Cheer, caution among Muslims
Indians in general showed unqualified enthusiasm over Barack Hussein Obama’s victory, but the country’s political class and ruling establishment were more guarded in their analyses, report Saroj Nagi, Varghese K George & Zia Haq.delhi Updated: Nov 06, 2008 00:31 IST
Indians in general showed unqualified enthusiasm over Barack Hussein Obama’s victory, but the country’s political class and ruling establishment were more guarded in their analyses.
Representatives of the Muslim community — 13 per cent of the population — consider Obama “less biased” towards them, compared to George W Bush. Obama’s Muslim inheritance is a bonding agent. But they are more hopeful because of his stated policies on Iraq and Afghanistan.
Largely supporters of the ruling alliance, many have been uncomfortable with President Bush’s rhetoric on the ‘war on terror’. “The popular Muslim perception in India is that Obama will be more pragmatic in his policies regarding the Muslim world. For Muslims, this is a welcome change,” said Sheikh Manzoor, Urdu author and journalist. “Muslims hated Bush more than his country. Therefore, Obama brings hope,” said Anees Jamie, commentator on Islamic issues.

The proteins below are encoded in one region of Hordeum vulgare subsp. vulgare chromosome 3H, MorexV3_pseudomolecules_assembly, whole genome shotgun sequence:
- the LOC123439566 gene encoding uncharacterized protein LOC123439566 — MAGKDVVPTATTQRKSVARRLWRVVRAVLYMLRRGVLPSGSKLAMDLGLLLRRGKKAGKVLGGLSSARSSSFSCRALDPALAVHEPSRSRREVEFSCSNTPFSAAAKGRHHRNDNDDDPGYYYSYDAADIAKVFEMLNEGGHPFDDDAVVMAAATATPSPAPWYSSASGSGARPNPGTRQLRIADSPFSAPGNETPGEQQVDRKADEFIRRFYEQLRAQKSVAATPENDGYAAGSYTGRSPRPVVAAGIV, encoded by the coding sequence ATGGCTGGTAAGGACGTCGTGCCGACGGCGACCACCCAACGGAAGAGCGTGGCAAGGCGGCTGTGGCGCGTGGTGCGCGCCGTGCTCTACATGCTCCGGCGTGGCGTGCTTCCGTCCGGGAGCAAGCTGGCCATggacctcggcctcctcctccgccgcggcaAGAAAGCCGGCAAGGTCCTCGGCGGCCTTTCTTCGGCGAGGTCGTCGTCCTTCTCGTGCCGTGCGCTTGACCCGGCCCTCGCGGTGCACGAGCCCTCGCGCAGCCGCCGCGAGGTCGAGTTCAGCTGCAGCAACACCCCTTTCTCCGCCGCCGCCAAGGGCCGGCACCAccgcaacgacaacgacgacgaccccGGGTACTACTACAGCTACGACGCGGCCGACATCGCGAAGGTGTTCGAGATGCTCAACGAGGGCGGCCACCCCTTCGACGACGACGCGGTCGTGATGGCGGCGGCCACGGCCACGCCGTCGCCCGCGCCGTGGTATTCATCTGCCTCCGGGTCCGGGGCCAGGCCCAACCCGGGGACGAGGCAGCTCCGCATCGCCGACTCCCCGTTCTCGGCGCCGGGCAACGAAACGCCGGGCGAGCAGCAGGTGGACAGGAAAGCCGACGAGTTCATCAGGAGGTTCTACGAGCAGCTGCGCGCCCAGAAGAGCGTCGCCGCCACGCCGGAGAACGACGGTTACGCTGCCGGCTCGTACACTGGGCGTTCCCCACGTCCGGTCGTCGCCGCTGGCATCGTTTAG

The public approval of Obama may help the Indian government and the ruling Congress party. “His activism on Kashmir, possible insistence on Comprehensive Test Ban Treaty and The Fissile Material Cutoff Treaty, China policy and views on outsourcing may become inconvenient,” a senior Congress leader pointed out. However, Obama’s public posturing has been less confrontationist than Bush. “For instance, Bush’s policy on Iran had put us in a difficult situation,” another Congress leader said.
Congress insiders pointed out its reservations but said the relationship has gained a momentum independent of regime changes in either country. “Still we will have to wait and watch, what his policies are, particularly on China,” a leader said.
Rajya Sabha MP and leader of Jamiat Ulama-e-Hind, Mahmood Madni said Muslims expect Obama to be less biased but his ultimate appraisal lay in his will to change current policies.
CPI-M general secretary Prakash Karat summed up the mood when asked if anxiety on the pro-US foreign policy would ebb: “It’s too early. We don’t want to comment on whether he brings such a hope just yet.